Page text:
Three Blind Mice marks the directorial debut of Matthew Newton, and it seems we can expect much more in the years to come from this son of an Australian entertainment legend.
Newton, Ewen Leslie and Toby Schmitz are three young friends and RAN officers, out on the town in their last hours before checking back in for active service – service they know will take them to the Persian Gulf. Their last tour was marred by the violent actions of their former XO, with one of this three forced to physically abuse another. Unspoken tensions among the men, and their desire to maximise their remaining free time, will lead to a night with significant ramifications for them all.
There have always been a large number of films set in and around the American armed forces, and yet the same services don’t often appear in homegrown output – the release of Stop-Loss yesterday underlines this point. Perhaps this is due to the relative disparity in the numbers of active and former members within each society, or maybe it’s just because Americans have a traditional attachment to the idea of their services. Australian participation in the invasion of Iraq and our ongoing role in the Middle East and other battlegrounds might have encouraged more filmmakers to examine the cultural effects, however, but until now this has been limited to the documentary sphere.
It is an interesting experience, therefore, to sit down to a fictional Australian film dealing with our armed forces – with scarce previous experiences with which to compete, the slate is almost completely clean. It is perhaps slightly disappointing that the mechanics of the plot could easily come from the next big US release.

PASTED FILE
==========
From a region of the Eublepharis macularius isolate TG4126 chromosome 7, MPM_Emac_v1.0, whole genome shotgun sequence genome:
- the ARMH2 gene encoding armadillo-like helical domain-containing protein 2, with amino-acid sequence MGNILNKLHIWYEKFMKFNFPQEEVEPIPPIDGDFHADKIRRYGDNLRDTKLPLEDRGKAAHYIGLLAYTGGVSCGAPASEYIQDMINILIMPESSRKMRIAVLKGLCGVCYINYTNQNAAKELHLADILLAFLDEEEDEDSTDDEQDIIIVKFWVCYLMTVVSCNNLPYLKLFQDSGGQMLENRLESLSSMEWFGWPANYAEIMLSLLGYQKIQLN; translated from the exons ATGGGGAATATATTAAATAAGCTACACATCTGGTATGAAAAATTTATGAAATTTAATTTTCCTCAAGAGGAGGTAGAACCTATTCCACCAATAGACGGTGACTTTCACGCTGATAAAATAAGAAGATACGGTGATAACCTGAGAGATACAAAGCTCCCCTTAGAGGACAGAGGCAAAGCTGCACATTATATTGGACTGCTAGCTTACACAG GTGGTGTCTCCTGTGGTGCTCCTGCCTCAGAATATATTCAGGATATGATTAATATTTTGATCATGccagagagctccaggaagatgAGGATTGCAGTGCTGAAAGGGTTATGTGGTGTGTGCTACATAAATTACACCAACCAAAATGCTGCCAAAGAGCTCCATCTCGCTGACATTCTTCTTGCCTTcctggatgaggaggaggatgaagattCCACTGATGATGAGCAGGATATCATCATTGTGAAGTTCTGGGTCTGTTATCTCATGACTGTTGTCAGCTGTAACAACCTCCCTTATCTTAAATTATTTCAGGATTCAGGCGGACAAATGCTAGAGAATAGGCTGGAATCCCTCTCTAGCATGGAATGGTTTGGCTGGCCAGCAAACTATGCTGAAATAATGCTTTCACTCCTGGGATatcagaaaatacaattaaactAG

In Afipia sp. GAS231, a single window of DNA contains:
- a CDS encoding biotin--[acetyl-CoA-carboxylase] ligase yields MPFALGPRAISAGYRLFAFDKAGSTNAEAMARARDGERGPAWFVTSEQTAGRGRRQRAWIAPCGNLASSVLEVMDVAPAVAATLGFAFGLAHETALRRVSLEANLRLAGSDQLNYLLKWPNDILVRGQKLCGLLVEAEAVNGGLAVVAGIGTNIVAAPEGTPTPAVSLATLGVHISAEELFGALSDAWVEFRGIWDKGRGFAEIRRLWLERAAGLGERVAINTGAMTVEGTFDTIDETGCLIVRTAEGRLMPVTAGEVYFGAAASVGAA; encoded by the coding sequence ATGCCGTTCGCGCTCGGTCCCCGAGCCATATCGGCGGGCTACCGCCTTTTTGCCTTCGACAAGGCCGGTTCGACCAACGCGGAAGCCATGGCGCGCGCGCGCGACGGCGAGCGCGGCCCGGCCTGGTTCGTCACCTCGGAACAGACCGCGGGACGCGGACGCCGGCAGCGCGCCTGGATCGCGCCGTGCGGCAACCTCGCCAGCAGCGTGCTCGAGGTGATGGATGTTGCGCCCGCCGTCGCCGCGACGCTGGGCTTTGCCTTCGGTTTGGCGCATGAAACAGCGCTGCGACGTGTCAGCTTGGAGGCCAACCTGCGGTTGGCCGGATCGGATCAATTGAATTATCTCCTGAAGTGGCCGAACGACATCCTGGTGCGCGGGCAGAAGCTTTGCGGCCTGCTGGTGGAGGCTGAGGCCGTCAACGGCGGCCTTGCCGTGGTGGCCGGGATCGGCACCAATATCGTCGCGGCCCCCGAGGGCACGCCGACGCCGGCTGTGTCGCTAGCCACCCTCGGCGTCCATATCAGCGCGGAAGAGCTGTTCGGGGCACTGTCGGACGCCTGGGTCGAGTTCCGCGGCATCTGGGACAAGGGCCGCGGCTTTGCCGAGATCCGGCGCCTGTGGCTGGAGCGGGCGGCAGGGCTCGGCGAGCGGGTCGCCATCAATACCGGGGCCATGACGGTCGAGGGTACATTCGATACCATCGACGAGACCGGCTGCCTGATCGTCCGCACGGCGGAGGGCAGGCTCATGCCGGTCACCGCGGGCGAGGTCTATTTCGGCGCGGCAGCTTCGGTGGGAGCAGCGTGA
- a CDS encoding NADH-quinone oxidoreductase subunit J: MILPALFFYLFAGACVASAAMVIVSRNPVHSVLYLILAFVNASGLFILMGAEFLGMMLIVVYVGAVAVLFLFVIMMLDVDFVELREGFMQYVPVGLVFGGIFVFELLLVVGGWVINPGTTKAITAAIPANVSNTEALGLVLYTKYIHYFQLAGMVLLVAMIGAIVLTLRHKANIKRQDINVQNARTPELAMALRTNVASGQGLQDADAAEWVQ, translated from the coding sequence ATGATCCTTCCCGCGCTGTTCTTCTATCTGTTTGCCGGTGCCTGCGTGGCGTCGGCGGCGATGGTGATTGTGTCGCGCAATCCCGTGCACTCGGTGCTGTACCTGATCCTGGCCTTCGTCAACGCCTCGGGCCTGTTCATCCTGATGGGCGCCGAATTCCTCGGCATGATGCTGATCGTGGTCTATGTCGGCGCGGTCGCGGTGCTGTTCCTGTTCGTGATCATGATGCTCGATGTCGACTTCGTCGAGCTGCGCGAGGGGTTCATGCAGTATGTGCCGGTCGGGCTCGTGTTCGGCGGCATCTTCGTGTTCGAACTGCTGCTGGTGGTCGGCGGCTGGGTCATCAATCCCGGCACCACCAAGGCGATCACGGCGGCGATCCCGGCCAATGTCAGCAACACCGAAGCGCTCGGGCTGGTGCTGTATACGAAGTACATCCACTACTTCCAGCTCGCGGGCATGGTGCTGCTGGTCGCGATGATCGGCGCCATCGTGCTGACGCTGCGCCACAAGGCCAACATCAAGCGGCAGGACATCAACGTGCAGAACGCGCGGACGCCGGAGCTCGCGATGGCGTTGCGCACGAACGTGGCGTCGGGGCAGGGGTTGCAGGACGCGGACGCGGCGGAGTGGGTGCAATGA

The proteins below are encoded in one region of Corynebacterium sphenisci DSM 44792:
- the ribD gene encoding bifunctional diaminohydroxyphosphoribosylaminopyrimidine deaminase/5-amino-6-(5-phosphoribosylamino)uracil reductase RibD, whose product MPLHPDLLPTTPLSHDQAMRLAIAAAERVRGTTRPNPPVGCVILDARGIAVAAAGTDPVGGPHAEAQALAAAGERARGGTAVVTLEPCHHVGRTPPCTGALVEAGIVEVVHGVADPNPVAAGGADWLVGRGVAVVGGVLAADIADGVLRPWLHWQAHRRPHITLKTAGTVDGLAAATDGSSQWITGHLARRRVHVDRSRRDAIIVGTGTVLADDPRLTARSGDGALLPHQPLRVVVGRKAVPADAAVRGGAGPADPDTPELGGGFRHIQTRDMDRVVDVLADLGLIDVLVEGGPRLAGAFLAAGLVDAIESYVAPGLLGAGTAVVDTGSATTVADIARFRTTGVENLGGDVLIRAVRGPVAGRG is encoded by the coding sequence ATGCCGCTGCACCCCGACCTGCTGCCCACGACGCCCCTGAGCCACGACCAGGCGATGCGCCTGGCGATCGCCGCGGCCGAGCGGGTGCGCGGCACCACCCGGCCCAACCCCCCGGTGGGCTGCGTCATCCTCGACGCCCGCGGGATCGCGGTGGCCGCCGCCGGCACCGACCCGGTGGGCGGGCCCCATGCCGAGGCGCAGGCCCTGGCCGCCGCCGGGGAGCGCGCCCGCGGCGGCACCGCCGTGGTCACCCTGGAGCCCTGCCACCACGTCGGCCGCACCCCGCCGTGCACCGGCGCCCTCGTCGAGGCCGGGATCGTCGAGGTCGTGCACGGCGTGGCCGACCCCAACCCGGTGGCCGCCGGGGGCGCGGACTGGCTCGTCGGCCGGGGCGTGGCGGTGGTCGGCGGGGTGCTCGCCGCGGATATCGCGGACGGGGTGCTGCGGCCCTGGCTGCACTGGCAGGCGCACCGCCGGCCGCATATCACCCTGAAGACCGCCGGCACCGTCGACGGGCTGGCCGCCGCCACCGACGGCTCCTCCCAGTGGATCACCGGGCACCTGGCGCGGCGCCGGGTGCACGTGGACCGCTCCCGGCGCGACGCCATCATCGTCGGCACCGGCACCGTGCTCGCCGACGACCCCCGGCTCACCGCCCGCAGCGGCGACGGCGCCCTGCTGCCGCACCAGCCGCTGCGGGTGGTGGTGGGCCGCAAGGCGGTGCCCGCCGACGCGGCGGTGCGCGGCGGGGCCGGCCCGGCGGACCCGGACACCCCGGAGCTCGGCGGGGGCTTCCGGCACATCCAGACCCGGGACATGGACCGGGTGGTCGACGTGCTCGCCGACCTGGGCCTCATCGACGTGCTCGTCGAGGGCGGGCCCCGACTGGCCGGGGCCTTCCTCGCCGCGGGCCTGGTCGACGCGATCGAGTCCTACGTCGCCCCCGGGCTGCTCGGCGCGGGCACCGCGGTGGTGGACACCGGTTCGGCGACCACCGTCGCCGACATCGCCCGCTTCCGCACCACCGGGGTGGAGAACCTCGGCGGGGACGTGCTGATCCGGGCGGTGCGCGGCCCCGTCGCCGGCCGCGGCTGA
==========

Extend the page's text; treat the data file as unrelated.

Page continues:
This isn’t to say that Three Blind Mice isn’t an accomplished, well-performed and most-of-all satisfying film. The three central performances are excellent, with Newton in particular standing out for his multi-faceted turn. Support is strong, with Gracie Otto especially capturing the eye, and that she also edited the film is worth special mention. The film features cameo performances from almost any ‘name’ star one can think of – except Bill Hunter – and some of these are worth the price of admission alone. An extended poker sequence featuring Alex Dimitriades, Marcus Graham and Clayton Watson crackles with menace and mirth.
The gradual decline from superficial congeniality into honesty and retribution is well handled, with each character contributing enough to allow their arcs to be believable and to allow the audience to develop empathy. The film is self-contained at a mere 92 minutes, but it more than makes its point and the audience is left with a satisfied smile. Comfortably recommended, although any opportunity to see it should be taken as it still doesn’t have a local distribution deal.Rating: